Federal Finance Minister Jim Flaherty said Friday his government would not block any foreign takeover of Research In Motion, saying that "they will be the masters of their own destiny."

Ottawa did intervene to stop a bid by Australian mining giant BHP Billiton for Potash Corp. of Saskatchewan in late 2010 following stiff opposition by Saskatchewan Premier Brad Wall, several other provinces and by PotashCorp itself.

"We would like RIM obviously to be successful as a Canadian company, which it has been — a very innovative and successful company," Flaherty said.

On Thursday, CEO Thorsten Heins said the Waterloo, Ont.-based BlackBerry maker would embark on a strategic review. The company will increase its focus on business users and retreat from trying to develop consumer services on its own, he said. Instead, it will rely on partnerships with other companies to do that.

While Heins said one option under the review would be to sell the company, that is not the "main direction" now. Analysts have speculated Microsoft, Nokia, Amazon, Dell or Hewlett Packard could be interested.

But any sale would be subject to intense scrutiny by the U.S. government, given the Defence Department’s critical reliance on RIM’s secure encryption system.

RIM shares rose in trading Friday as investors weighed the odds that the new strategy will succeed.

Its stock gained 94 cents, or seven per cent, to close at $14.63 on the Toronto Stock Exchange.

'We believe RIM will be playing catch-up for the next year or more.'—Anil Doradla, analyst at William Blair   

The question raised by RIM's new direction is how well it can respond to the growing trend where corporate employers, rather than business IT departments, decide what devices a company will use.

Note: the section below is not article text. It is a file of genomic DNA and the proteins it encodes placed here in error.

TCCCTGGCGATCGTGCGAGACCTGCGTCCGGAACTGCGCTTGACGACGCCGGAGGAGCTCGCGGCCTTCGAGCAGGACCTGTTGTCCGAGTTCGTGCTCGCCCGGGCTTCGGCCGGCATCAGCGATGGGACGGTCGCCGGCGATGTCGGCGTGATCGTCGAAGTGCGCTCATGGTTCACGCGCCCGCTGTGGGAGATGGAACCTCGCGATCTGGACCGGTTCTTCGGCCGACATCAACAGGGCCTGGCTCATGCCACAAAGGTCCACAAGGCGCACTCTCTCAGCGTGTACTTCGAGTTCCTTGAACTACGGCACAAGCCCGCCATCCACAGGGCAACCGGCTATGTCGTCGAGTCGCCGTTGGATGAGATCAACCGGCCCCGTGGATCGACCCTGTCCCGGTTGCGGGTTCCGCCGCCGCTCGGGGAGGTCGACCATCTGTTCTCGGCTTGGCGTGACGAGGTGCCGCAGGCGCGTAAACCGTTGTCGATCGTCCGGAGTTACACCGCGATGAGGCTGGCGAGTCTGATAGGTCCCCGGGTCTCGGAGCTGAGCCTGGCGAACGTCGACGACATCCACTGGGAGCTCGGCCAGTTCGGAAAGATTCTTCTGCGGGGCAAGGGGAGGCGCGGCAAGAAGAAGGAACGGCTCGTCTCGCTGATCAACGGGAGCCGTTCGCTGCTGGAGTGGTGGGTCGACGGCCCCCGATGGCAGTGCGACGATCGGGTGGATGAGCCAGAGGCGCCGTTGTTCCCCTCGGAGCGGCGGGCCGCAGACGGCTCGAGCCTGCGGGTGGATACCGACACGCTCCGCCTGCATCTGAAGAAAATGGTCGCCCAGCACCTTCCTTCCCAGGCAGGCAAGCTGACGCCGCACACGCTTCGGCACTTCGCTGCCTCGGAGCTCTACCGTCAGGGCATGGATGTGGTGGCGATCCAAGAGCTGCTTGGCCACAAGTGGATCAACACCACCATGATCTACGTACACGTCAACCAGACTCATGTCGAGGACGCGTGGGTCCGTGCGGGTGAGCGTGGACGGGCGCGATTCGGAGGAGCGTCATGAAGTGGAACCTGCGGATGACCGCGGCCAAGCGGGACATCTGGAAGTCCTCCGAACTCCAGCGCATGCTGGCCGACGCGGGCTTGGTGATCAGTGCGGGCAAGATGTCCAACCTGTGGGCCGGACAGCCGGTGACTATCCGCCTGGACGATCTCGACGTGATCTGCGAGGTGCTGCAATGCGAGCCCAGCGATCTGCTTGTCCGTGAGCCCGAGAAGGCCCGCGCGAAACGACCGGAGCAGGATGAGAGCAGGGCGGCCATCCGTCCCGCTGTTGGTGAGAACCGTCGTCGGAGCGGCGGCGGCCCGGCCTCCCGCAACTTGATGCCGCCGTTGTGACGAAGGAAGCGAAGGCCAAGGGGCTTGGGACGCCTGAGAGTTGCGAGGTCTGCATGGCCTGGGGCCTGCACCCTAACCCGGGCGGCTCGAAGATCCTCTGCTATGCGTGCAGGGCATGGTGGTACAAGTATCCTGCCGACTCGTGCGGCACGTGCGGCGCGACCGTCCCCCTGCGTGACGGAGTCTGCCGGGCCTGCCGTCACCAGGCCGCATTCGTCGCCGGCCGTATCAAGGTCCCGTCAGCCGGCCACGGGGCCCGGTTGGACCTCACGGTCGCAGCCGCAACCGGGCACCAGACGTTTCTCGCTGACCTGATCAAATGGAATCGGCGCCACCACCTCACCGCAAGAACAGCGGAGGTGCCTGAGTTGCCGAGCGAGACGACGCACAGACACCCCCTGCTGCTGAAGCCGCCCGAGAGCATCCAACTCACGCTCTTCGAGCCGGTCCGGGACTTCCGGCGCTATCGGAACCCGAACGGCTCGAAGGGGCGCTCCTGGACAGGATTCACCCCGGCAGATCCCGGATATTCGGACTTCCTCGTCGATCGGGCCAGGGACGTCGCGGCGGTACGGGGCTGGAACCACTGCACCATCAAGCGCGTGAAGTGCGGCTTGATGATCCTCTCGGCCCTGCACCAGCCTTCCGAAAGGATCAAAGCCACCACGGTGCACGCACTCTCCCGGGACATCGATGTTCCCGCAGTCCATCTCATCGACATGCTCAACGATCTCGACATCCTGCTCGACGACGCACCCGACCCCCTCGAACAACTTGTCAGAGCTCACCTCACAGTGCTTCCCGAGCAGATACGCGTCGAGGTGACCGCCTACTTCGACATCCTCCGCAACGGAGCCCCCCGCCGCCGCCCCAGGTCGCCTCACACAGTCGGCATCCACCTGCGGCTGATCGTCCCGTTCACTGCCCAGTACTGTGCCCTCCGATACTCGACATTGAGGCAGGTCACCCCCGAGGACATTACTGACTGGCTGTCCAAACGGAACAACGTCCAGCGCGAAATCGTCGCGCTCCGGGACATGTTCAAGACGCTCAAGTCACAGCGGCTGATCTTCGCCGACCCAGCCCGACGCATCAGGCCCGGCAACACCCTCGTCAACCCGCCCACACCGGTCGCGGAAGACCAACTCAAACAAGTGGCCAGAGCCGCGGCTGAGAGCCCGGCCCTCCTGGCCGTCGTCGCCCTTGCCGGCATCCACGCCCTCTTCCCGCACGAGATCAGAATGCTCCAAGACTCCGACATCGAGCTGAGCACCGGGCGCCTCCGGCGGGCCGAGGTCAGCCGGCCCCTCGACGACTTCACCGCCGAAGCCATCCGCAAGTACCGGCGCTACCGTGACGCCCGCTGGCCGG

Heins admitted that the firm was "late" to acknowledge that trend.

National Bank Financial analyst Kris Thompson said RIM's move could be risky.

"Our view is that RIM is once again focusing on its enterprise roots, which is not the fastest-growing market," Thompson wrote in a research note.

William Blair analyst Anil Doradla backed his "market perform" rating for RIM, saying it could take several quarters or even years for the company's overhaul to take shape.

"We believe RIM will be playing catch-up for the next year or more, and is subject to further share loss, subscriber churn, pricing pressure, and margin pressure," Doradla wrote in a note to investors.

"In our view, believing in the potential solutions requires a leap of faith that we are not willing to make."

Evercore Partners analyst Alkesh Shah had a more positive view, suggesting RIM could become a specialized company that doesn't compete head-on with Apple or Android devices in the consumer market.

 "It will be more software- and services-focused," Shah said from New York.

"Ultimately, what I think RIM ends up doing is becoming a smaller company," Shah said, "but they could potentially be an incredibly profitable company as they become a part of many of the devices and smartphone tablets that are sold around the world."

Shah said RIM could license its popular texting service, BlackBerry Messenger, and its encryption technology that gives its BlackBerrys security, he said.

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RIM announced yesterday co-founder Jim Balsillie is retiring. (Chris Young/Reuters)

"Who do you think of when you think of secure communication? You think of BlackBerrys and RIM."

RIM could also help companies manage their networks to allow employees to use iPhones and Android smartphones in the workplace without security fears, Shah added.

The company, which has watched its sales slow in the face of intense competition from Apple and Google, on Thursday reported a loss of $125 million US in its fourth quarter as it re-priced the value of its assets lower by $355-million.

RIM has been counting on improvements with its forthcoming BlackBerry 10 system, but that has faced multiple delays.

BlackBerrys also lag iPhones or Android phones when it comes to running third-party applications. Touch-screen models that lack physical keyboards have largely flopped.

Heins took over as chief executive in January from former co-CEOs Jim Balsillie and Mike Lazaridis, and on Thursday the company announced Balsillie is severing his final tie to RIM and resigning from its board of directors.

David Yach, chief technology officer for software, and Jim Rowan, chief operating officer for global operations, also are leaving.

Heins told analysts during a conference call that "it's now very clear to me that substantial change is what RIM needs," a stark contrast to comments in January, when he said he did not see the need for "drastic" changes.

Excluding one-time charges, RIM reported an adjusted profit of $418 million or 80 cents per share.

Revenue fell to $4.2 billion, down from $5.6 billion a year earlier.

With files from The Canadian Press and The Associated Press